Tighten your Belt

July 8, 2008

Well, it’s finally happened. The economic downturn is upon us, our public finances are under severe pressure and major cutbacks in healthcare spending are anticipated. Our already ailing health service is set to suffer even further and it almost goes without saying that patient care will be compromised.

Brendan Drumm, the HSE chief, believes that in the present economic environment, the health service could face five years without any extra funding. He also believes that there is no reason why the standard of health service provision should suffer as a consequence. Our Minister for Health, Mary Harney has warned that hospitals must operate within budget and must do so without impacting on patient care. We’re told that the way our hospitals are being run is both ineffective and inefficient. I turned on the news last night to hear that hospitals across the country are facing a scaling back of services with staff cuts and ward closures. One hospital has already accused the HSE of gross neglect of patients and claims that the cutbacks are being done at the expense of patients. A spokesperson for the HSE insisted that patient care will not be compromised by the cutbacks. Who do they think they’re fooling?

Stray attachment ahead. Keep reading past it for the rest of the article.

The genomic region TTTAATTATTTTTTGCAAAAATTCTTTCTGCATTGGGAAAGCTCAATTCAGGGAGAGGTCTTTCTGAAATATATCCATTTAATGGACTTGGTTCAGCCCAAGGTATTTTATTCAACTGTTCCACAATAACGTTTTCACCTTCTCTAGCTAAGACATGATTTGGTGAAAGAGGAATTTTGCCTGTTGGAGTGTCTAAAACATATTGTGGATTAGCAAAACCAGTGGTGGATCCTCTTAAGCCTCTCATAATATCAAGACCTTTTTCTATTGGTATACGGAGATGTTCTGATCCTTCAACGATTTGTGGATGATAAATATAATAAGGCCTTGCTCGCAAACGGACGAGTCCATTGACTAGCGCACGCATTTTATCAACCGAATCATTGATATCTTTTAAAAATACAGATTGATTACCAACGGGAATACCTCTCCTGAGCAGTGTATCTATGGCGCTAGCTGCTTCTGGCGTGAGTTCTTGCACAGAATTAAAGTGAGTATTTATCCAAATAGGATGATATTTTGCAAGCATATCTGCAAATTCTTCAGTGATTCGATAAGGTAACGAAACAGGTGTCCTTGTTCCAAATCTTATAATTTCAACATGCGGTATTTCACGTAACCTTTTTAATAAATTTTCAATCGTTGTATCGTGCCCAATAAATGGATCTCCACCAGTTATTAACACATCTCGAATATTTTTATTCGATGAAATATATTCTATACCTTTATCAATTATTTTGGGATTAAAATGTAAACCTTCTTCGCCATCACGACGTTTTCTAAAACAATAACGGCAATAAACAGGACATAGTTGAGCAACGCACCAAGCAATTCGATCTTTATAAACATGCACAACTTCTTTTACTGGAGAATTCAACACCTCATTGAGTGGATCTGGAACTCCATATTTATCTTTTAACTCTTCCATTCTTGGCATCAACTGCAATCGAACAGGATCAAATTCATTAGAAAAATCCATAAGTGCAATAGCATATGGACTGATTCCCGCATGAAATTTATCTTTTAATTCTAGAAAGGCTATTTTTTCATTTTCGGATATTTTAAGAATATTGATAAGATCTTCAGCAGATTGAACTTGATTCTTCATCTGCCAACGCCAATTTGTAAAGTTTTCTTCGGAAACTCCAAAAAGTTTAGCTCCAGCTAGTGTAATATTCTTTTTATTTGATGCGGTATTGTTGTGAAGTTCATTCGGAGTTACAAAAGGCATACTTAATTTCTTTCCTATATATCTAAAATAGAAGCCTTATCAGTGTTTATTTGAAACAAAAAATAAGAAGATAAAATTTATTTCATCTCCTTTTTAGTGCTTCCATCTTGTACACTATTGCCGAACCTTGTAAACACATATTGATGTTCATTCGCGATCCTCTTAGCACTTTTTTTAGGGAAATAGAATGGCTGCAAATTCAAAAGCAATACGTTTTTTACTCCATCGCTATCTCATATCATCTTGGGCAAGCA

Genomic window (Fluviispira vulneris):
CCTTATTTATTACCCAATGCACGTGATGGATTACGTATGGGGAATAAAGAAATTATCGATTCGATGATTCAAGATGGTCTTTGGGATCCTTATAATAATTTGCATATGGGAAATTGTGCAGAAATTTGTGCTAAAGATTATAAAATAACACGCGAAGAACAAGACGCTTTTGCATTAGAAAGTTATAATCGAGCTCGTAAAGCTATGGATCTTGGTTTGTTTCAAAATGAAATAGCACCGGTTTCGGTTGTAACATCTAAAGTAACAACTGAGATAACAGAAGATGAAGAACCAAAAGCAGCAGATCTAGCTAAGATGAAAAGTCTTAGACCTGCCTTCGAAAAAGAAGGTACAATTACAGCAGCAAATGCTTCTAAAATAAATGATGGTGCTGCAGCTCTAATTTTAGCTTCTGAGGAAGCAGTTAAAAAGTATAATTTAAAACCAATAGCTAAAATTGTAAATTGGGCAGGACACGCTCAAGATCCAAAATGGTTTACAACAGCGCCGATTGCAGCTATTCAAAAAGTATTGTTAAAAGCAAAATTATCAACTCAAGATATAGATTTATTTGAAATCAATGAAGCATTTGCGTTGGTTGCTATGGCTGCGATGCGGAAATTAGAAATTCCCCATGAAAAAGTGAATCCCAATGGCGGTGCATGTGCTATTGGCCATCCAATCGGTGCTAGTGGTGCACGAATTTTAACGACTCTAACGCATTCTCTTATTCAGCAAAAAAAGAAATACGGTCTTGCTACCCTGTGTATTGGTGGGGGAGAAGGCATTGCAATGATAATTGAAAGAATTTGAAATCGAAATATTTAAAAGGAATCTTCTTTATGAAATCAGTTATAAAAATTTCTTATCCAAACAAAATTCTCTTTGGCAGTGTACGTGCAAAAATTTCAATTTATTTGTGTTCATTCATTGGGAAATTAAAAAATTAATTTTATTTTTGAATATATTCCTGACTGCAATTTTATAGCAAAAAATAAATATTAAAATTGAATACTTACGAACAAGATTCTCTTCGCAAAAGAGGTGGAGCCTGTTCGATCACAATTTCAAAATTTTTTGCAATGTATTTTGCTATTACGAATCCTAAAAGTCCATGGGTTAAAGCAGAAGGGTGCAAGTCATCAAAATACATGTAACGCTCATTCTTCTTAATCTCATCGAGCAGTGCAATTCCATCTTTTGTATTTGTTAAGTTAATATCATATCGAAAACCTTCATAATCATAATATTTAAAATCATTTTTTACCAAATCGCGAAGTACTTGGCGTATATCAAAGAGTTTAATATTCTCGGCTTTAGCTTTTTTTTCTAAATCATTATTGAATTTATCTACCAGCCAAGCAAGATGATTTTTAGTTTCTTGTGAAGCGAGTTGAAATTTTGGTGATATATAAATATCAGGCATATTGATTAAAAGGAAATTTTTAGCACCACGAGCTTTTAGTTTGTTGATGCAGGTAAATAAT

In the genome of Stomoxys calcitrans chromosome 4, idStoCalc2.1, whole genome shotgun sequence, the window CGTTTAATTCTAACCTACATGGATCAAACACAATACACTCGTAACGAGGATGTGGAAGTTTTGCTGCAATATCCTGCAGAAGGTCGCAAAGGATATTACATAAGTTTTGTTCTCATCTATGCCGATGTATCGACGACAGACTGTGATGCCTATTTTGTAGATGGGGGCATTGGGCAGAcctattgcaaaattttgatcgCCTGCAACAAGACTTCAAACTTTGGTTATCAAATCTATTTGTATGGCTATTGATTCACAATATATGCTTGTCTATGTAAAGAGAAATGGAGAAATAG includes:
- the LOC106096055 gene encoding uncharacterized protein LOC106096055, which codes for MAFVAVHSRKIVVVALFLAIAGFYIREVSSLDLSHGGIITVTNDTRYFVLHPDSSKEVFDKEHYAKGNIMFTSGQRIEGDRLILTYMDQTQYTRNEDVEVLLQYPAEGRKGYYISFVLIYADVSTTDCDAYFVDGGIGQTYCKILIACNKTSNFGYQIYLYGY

My biggest fear is that patient’s lives will be put at risk by these further cutbacks in spending. There is already a serious problem in our hospitals with the level of healthcare associated infections (HCAI’s) such as MRSA and Clostridium difficile. Poor cleaning, overcrowding, inadequate facilities, lack of infection control staff, poor management and a lack of accountability have all contributed to unacceptable levels of infection and death within our health system. There is also growing public disquiet. We are constantly promised that improvements are “planned” or “under way” but how can this be so when cutbacks in basic front-line services are being simultaneously requested. This is not the time to talk about cutbacks and the necessity of hospitals staying within budgets. The HSE has lost sight of the needs of the patients. It increasingly prioritises bureaucracy and finance rather than health, with numbers and budgets taking precedence over real people and care.